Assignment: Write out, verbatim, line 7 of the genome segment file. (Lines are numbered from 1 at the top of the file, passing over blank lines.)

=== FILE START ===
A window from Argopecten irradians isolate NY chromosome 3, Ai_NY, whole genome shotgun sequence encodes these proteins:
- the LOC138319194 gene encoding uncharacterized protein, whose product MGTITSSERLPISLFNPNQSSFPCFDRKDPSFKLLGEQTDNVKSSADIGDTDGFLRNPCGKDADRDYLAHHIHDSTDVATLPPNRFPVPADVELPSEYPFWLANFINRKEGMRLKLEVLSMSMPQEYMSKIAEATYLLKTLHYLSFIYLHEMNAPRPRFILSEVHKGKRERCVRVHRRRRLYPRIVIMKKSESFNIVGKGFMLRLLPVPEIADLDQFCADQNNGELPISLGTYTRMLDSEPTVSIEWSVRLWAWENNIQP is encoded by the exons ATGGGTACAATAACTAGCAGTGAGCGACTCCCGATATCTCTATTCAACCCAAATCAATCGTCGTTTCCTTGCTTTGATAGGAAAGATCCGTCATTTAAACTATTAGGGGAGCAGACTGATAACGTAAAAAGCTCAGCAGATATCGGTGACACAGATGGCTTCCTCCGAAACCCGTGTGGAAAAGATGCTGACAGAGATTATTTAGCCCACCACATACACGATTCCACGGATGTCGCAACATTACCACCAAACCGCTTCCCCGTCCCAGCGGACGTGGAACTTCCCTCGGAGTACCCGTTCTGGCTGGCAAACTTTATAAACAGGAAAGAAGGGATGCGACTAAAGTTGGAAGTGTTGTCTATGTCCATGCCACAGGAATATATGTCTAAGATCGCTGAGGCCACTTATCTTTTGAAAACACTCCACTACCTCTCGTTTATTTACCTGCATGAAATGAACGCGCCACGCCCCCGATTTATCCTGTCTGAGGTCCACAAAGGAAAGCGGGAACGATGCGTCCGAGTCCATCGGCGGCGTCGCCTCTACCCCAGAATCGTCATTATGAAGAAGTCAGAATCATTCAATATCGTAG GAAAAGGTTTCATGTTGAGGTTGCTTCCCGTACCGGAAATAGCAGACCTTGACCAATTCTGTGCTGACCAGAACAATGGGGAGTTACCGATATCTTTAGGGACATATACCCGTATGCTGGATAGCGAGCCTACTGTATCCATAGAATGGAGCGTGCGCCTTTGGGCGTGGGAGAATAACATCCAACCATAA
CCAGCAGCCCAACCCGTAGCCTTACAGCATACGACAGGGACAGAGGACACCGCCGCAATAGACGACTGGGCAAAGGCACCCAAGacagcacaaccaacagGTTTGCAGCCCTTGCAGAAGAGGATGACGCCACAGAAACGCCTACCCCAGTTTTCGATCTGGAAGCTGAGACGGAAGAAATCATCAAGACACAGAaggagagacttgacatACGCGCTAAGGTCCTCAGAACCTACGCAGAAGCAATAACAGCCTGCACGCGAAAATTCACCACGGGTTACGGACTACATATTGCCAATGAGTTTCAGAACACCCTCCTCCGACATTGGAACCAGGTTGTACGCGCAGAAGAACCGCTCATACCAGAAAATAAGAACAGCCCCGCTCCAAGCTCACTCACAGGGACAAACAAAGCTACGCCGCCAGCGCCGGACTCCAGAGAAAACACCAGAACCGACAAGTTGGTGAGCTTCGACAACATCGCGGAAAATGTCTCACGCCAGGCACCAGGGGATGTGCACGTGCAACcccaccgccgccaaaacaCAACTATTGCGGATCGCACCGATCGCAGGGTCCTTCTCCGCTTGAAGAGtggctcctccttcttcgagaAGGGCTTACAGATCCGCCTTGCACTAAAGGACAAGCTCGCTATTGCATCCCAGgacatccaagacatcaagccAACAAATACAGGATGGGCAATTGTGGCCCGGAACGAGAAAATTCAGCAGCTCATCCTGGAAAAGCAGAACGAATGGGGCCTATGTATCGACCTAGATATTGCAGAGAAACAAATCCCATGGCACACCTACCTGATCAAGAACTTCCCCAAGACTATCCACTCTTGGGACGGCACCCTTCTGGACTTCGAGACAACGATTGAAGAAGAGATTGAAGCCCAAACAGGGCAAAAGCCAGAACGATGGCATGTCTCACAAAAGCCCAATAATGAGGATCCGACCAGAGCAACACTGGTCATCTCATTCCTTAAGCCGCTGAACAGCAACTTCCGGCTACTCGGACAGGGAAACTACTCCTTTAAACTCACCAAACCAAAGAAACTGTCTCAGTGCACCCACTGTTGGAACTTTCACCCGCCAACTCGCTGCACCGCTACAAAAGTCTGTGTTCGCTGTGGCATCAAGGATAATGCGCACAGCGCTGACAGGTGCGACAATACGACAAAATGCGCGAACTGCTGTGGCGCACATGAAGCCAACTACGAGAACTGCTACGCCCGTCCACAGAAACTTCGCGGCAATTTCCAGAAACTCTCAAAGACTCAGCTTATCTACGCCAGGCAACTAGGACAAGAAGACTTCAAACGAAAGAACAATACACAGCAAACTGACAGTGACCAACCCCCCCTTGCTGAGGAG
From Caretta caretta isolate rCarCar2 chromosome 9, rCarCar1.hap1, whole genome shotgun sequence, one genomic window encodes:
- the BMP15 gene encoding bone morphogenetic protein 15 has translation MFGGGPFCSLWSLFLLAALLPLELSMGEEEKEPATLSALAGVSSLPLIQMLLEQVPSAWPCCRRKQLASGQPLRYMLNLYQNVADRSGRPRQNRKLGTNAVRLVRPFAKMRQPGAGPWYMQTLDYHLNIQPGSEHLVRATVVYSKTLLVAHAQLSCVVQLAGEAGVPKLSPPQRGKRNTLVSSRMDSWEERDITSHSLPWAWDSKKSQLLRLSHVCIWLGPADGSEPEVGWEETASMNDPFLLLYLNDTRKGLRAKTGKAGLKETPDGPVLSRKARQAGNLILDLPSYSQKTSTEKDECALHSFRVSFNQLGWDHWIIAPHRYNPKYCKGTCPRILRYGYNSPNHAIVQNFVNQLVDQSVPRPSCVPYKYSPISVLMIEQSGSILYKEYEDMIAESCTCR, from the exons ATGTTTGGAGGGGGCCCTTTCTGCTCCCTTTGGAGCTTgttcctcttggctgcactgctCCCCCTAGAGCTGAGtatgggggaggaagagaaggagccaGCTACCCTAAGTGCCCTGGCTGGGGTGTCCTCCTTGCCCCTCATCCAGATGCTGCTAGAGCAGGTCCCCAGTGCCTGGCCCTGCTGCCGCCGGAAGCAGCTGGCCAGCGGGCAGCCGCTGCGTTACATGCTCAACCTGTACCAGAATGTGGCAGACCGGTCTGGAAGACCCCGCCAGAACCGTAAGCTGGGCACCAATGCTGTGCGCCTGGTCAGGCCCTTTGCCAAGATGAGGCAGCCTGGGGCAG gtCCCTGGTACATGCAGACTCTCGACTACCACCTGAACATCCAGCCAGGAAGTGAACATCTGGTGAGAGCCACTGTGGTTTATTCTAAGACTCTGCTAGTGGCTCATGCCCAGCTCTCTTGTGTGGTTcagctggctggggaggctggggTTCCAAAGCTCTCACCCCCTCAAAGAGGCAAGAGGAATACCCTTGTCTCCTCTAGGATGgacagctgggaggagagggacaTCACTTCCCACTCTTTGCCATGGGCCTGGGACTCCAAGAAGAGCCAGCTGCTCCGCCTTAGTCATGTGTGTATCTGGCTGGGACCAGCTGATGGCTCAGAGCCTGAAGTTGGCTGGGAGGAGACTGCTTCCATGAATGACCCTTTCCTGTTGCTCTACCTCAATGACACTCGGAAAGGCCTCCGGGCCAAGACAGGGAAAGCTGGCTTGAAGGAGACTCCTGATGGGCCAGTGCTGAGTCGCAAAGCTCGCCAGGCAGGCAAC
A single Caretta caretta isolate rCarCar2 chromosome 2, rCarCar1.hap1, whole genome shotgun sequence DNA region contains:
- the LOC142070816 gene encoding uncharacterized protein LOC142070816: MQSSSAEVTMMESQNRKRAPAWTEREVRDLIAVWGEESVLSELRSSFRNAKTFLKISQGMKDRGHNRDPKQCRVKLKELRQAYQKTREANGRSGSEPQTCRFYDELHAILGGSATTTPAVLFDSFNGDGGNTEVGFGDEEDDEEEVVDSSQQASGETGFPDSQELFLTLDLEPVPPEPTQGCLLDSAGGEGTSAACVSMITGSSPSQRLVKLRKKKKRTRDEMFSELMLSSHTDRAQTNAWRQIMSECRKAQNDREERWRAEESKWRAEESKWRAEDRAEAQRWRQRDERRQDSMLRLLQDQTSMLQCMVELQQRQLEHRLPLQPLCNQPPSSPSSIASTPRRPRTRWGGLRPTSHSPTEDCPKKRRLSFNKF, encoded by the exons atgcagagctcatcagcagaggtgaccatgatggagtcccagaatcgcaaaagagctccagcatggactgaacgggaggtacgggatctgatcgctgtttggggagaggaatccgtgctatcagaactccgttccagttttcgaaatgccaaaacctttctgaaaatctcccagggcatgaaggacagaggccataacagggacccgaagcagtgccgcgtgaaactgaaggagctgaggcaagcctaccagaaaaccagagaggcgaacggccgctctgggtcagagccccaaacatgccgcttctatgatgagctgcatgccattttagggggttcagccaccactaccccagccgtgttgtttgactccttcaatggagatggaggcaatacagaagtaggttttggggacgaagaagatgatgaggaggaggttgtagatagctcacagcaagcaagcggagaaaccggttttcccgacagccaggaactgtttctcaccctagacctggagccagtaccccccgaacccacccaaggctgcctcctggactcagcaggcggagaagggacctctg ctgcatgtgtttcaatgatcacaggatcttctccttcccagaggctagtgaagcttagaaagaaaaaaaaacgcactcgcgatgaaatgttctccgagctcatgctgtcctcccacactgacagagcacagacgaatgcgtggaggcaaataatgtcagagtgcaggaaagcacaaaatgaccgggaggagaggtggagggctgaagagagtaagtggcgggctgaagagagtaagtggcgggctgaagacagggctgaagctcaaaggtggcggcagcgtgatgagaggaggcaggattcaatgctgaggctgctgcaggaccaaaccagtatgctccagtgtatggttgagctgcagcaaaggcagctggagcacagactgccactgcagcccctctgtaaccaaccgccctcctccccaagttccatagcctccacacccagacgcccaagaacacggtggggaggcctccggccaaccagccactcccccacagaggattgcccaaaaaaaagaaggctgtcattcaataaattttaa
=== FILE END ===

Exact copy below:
- the LOC142070816 gene encoding uncharacterized protein LOC142070816: MQSSSAEVTMMESQNRKRAPAWTEREVRDLIAVWGEESVLSELRSSFRNAKTFLKISQGMKDRGHNRDPKQCRVKLKELRQAYQKTREANGRSGSEPQTCRFYDELHAILGGSATTTPAVLFDSFNGDGGNTEVGFGDEEDDEEEVVDSSQQASGETGFPDSQELFLTLDLEPVPPEPTQGCLLDSAGGEGTSAACVSMITGSSPSQRLVKLRKKKKRTRDEMFSELMLSSHTDRAQTNAWRQIMSECRKAQNDREERWRAEESKWRAEESKWRAEDRAEAQRWRQRDERRQDSMLRLLQDQTSMLQCMVELQQRQLEHRLPLQPLCNQPPSSPSSIASTPRRPRTRWGGLRPTSHSPTEDCPKKRRLSFNKF, encoded by the exons atgcagagctcatcagcagaggtgaccatgatggagtcccagaatcgcaaaagagctccagcatggactgaacgggaggtacgggatctgatcgctgtttggggagaggaatccgtgctatcagaactccgttccagttttcgaaatgccaaaacctttctgaaaatctcccagggcatgaaggacagaggccataacagggacccgaagcagtgccgcgtgaaactgaaggagctgaggcaagcctaccagaaaaccagagaggcgaacggccgctctgggtcagagccccaaacatgccgcttctatgatgagctgcatgccattttagggggttcagccaccactaccccagccgtgttgtttgactccttcaatggagatggaggcaatacagaagtaggttttggggacgaagaagatgatgaggaggaggttgtagatagctcacagcaagcaagcggagaaaccggttttcccgacagccaggaactgtttctcaccctagacctggagccagtaccccccgaacccacccaaggctgcctcctggactcagcaggcggagaagggacctctg ctgcatgtgtttcaatgatcacaggatcttctccttcccagaggctagtgaagcttagaaagaaaaaaaaacgcactcgcgatgaaatgttctccgagctcatgctgtcctcccacactgacagagcacagacgaatgcgtggaggcaaataatgtcagagtgcaggaaagcacaaaatgaccgggaggagaggtggagggctgaagagagtaagtggcgggctgaagagagtaagtggcgggctgaagacagggctgaagctcaaaggtggcggcagcgtgatgagaggaggcaggattcaatgctgaggctgctgcaggaccaaaccagtatgctccagtgtatggttgagctgcagcaaaggcagctggagcacagactgccactgcagcccctctgtaaccaaccgccctcctccccaagttccatagcctccacacccagacgcccaagaacacggtggggaggcctccggccaaccagccactcccccacagaggattgcccaaaaaaaagaaggctgtcattcaataaattttaa